1 Chronicles 18–20 (NIV)✞: David’s Victories, David’s Officials, David Defeats the Ammonites, The Capture of Rabbah, War With the Philistines
In the last passage David had given thought to building a temple for the LORD, but God told him no, David wasn’t the one who’d build Him a temple, David’s son would. And then, in a complete reversal, God told David that He would build a house for him (metaphorically speaking): God would make sure to keep someone from the line of David’s son on the throne forever.
As I read through the book of Chronicles, remembering that this book was written while the people of God were in exile—there was no king from the line of David on the throne of their nation; there wasn’t even a nation anymore!—I have to wonder what original readers were thinking when they were reminded of this covenant.
In chapters 18–20 the author(s) cover some more of David’s rule as king, mostly about the many enemies he defeated.
First, 18:1–13✞ cover some of David’s victories, which I won’t go into in detail since I blogged about these incidents for 2 Samuel 8. One thing I do notice is that the way the author(s) of Chronicles edited the story there feels like more emphasis on David contributing his “spoils of war” to the LORD than there did in the Samuel passage; that’s not completely valid, it’s mentioned in both places, but it feels like it has more emphasis in Chronicles. (Or maybe it just seems that way because so much of the story of Chronicles is centred on the Temple, so I see it everywhere?)
18:14–17✞ then summarise David’s officials, and is word-for-word the same as 2 Samuel 8:15–18✞. The only difference is that the NIV puts a footnote on one of the names in Chronicles, saying that some transcripts have the name spelled differently, whereas there is no such footnote on the Samuel version. I find that especially interesting since Samuel would have been an older book than Chronicles, and yet it’s the later book that has the inconsistencies. (Does it matter, in a spiritual sense, whether the man’s name was Ahimelek or Abimelek? I don’t think so.)
19:1–20:3✞ then covers David’s defeat of the Ammonites, and here we have material from a few places in 2 Samuel: Chapter 10✞; 11:1✞; 12:26✞, and 12:30–31✞. (With thanks to the ESV Study Bible for pointing out all of these cross-references!) For the most part, once again, the author(s) of Chronicles are staying very close to the story as told in Samuel – except for the obvious omission of the story of David, Bathsheba, and Uriah, which comes right in the middle of these events but is left out of the story in Chronicles.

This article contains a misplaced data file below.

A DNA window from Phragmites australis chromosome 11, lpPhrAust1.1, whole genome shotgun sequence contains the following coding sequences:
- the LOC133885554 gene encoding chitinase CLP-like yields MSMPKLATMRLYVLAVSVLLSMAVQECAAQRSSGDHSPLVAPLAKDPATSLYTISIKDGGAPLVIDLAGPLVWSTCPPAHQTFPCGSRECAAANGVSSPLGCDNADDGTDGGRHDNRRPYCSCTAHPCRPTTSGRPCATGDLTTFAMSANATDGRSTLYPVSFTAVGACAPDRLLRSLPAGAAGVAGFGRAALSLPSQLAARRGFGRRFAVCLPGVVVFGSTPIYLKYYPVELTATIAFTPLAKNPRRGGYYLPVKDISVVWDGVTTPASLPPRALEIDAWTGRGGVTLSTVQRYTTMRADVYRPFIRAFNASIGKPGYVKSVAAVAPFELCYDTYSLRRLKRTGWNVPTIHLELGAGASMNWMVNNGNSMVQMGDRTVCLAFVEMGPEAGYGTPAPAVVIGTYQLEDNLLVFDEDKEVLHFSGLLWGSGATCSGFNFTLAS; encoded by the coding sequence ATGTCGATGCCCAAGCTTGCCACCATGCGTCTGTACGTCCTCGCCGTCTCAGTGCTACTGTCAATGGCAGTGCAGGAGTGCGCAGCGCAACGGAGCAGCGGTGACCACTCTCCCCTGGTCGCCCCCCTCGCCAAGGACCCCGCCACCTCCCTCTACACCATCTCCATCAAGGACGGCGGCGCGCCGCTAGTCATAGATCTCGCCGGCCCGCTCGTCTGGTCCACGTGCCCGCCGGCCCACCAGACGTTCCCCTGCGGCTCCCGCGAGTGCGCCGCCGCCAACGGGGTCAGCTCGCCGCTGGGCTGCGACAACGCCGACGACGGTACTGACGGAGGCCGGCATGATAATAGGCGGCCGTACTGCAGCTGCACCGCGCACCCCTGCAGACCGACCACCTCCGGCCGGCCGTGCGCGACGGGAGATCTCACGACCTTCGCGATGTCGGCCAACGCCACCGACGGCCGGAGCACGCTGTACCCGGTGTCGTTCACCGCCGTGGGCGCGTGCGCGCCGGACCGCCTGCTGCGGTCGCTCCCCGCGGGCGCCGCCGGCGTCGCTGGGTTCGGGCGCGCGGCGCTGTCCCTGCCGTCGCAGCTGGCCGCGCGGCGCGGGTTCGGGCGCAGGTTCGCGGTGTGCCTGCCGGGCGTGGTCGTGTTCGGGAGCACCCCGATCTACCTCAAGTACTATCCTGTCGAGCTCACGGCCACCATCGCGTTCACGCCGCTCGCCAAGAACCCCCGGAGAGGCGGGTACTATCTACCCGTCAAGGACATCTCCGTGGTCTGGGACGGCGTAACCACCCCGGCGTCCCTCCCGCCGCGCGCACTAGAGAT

I don’t have much to say about these passages; I essentially already blogged about them as I went through 2 Samuel; since the events here so closely mirror the events in Samuel, I’m not seeing a lot of additional things to say. Except, of course, that there is the obvious omission of the story of David and Bathsheba/Uriah in the Chronicles version.
Which raises the question: are the author(s) of Chronicles trying to gloss over his mistakes?
I don’t think so. There was every expectation that the readers of Chronicles would already know that story, so there was nothing to hide. The author(s) of Chronicles are writing for a specific reason so they’re highlighting the parts of the story that are relevant; in this instance, following the incident in which God makes a covenant with David, we see hints of that covenant coming into fruition.
The author(s) of Samuel and Kings were trying to tell a comprehensive history of the kings of Judah and Israel, while the author(s) of Chronicles are trying to tell the story of God taking care of His people. It’s a story His people really needed as some of them started returning home to the Promised Land after their captivity in Babylon/Persia and wondering where they stood with Him. Part of that story is based on the line of David, and part is also based on His Temple, for which David, in this chapter, is starting to make preparations.
I do think that original readers of Chronicles would feel the omission of the Bathsheba/Uriah story as much as modern-day readers do. With so much of the book of Chronicles focused on the Davidic Dynasty1 and the Temple, the original readers—who would already be feeling in their bones the lack of a Davidic king on the throne—might be giving thought to the fact that even David himself wasn’t a perfect king. In fact, maybe they’d even be thinking that they couldn’t rely on a king to have perfect obedience to God, they’d need to do that themselves…
Or perhaps I’m getting anachronistic2.
- “Davidic Dynasty” just means the “dynasty” of King David – that is, the line of David, and the covenant God had made with him that it would last forever. ↩
- I mean “anachronistic” in the sense of reading modern sensibilities into older texts; that is, expecting the original readers of Chronicles to think like I do. ↩